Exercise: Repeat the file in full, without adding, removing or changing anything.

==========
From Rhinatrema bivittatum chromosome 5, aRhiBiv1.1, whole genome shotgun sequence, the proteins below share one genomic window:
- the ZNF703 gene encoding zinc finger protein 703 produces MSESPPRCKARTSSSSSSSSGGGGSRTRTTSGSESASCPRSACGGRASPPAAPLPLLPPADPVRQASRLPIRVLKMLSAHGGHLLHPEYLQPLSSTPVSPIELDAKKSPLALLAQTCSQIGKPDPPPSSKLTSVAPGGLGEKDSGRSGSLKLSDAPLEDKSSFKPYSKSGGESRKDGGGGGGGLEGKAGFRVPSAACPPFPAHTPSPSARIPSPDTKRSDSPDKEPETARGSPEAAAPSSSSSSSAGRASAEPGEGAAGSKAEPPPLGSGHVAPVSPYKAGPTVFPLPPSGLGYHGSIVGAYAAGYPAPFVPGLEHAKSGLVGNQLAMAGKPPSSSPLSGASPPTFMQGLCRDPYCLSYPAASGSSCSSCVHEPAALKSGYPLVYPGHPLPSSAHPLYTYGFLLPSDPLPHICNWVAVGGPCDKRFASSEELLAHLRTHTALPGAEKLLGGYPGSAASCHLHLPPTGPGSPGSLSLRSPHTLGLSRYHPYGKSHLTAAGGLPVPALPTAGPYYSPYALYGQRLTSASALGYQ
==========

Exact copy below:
From Rhinatrema bivittatum chromosome 5, aRhiBiv1.1, whole genome shotgun sequence, the proteins below share one genomic window:
- the ZNF703 gene encoding zinc finger protein 703 produces MSESPPRCKARTSSSSSSSSGGGGSRTRTTSGSESASCPRSACGGRASPPAAPLPLLPPADPVRQASRLPIRVLKMLSAHGGHLLHPEYLQPLSSTPVSPIELDAKKSPLALLAQTCSQIGKPDPPPSSKLTSVAPGGLGEKDSGRSGSLKLSDAPLEDKSSFKPYSKSGGESRKDGGGGGGGLEGKAGFRVPSAACPPFPAHTPSPSARIPSPDTKRSDSPDKEPETARGSPEAAAPSSSSSSSAGRASAEPGEGAAGSKAEPPPLGSGHVAPVSPYKAGPTVFPLPPSGLGYHGSIVGAYAAGYPAPFVPGLEHAKSGLVGNQLAMAGKPPSSSPLSGASPPTFMQGLCRDPYCLSYPAASGSSCSSCVHEPAALKSGYPLVYPGHPLPSSAHPLYTYGFLLPSDPLPHICNWVAVGGPCDKRFASSEELLAHLRTHTALPGAEKLLGGYPGSAASCHLHLPPTGPGSPGSLSLRSPHTLGLSRYHPYGKSHLTAAGGLPVPALPTAGPYYSPYALYGQRLTSASALGYQ